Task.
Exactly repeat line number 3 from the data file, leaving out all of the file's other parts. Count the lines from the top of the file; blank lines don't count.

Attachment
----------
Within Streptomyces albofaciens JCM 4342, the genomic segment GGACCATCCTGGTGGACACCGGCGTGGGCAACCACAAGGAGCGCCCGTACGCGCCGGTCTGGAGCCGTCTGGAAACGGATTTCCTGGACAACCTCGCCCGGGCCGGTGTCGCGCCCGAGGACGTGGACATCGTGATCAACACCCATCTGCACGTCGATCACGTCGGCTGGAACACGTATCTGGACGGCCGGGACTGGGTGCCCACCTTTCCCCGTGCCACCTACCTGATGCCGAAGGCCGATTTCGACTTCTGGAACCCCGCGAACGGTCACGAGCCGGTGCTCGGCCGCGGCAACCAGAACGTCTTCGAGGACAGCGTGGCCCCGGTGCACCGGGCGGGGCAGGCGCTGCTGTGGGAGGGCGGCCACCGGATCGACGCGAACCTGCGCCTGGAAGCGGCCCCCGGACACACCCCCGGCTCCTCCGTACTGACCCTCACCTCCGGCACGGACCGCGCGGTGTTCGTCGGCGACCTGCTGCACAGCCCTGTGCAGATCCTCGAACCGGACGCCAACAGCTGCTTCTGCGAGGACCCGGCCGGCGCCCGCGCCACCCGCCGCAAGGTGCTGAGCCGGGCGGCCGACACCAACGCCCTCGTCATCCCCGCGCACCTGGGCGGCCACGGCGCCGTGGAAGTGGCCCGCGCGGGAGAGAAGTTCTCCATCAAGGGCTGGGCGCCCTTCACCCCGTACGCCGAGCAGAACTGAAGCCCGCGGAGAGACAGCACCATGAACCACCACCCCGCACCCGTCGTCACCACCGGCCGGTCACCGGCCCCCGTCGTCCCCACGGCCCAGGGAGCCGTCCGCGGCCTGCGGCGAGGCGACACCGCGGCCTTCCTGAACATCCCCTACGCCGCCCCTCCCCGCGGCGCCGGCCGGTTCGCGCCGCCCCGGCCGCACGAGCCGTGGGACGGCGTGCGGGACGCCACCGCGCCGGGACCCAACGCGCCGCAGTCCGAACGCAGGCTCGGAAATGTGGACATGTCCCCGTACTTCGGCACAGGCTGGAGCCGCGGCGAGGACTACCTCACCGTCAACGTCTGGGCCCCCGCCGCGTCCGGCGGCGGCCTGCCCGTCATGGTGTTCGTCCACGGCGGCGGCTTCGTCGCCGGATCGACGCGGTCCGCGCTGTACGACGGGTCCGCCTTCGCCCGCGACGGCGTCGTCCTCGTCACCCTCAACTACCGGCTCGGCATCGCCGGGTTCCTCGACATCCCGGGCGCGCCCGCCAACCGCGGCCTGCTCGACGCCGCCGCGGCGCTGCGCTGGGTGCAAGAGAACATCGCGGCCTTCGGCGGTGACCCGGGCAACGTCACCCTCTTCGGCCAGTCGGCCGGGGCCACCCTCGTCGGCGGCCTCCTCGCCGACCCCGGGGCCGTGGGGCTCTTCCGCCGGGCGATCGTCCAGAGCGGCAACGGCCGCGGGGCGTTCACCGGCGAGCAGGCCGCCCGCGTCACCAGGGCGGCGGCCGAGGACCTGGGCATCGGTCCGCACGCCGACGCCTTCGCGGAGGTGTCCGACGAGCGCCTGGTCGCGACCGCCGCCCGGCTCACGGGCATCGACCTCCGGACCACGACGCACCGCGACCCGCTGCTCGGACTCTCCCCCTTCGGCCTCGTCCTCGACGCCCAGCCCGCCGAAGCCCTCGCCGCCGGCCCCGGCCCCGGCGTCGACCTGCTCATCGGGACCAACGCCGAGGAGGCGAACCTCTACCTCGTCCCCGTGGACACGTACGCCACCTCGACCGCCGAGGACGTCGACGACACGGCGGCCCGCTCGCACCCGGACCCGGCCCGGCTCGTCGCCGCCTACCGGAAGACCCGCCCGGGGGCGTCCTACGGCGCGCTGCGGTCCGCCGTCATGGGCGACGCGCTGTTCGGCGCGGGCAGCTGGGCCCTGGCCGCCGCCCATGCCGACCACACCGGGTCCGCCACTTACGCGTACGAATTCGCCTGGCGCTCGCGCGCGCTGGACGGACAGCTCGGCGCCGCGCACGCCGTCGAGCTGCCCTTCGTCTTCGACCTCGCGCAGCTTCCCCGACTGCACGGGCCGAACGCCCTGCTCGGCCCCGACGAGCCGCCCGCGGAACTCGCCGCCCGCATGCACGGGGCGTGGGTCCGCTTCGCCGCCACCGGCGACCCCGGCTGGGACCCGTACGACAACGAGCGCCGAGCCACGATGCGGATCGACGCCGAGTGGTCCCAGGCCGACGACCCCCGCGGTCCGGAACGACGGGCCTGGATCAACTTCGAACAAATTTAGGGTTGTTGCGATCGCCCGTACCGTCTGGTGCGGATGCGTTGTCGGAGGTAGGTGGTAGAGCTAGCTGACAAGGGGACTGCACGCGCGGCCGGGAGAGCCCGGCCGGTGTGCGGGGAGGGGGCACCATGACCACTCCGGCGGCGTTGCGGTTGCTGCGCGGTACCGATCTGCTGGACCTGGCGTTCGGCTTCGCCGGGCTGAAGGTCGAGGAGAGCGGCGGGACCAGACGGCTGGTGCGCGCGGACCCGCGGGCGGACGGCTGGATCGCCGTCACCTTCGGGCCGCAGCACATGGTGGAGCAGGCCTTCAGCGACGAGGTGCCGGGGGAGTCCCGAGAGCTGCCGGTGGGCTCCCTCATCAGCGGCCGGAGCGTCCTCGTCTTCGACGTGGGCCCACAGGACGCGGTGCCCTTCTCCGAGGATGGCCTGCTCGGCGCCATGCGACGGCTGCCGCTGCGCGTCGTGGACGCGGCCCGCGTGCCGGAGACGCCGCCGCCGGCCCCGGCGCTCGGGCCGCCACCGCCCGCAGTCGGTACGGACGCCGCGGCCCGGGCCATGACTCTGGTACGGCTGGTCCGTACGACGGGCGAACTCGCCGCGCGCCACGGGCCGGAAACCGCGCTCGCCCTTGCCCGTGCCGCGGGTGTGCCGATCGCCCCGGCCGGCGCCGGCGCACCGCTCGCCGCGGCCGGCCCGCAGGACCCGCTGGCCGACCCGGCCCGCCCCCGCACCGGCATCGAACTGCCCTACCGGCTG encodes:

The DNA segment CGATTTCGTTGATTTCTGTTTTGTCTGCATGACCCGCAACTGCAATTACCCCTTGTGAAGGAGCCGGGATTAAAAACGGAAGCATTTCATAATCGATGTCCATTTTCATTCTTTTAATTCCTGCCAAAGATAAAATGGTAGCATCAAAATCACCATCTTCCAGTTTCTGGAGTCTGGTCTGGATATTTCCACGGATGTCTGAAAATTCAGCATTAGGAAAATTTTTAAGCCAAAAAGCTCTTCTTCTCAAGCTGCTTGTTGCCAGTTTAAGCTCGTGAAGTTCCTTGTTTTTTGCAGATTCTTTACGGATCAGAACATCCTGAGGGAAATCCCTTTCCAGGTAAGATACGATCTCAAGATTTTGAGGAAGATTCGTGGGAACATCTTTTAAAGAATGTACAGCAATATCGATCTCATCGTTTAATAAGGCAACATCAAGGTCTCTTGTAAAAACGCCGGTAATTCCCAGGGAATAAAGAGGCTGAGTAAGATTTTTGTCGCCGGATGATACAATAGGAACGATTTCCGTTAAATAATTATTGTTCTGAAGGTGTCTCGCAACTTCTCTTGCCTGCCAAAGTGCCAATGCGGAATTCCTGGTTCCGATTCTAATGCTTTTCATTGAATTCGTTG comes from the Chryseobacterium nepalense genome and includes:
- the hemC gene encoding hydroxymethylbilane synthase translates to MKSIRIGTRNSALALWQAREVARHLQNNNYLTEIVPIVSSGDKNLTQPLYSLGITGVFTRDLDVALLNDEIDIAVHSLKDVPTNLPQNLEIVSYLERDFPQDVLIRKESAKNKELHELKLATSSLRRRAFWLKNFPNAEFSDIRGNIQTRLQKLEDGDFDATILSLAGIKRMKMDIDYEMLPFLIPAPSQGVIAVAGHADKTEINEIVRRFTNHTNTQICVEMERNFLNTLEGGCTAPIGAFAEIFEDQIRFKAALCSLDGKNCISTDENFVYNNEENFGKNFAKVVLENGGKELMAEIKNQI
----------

- the hemC gene encoding hydroxymethylbilane synthase translates to MKSIRIGTRNSALALWQAREVARHLQNNNYLTEIVPIVSSGDKNLTQPLYSLGITGVFTRDLDVALLNDEIDIAVHSLKDVPTNLPQNLEIVSYLERDFPQDVLIRKESAKNKELHELKLATSSLRRRAFWLKNFPNAEFSDIRGNIQTRLQKLEDGDFDATILSLAGIKRMKMDIDYEMLPFLIPAPSQGVIAVAGHADKTEINEIVRRFTNHTNTQICVEMERNFLNTLEGGCTAPIGAFAEIFEDQIRFKAALCSLDGKNCISTDENFVYNNEENFGKNFAKVVLENGGKELMAEIKNQI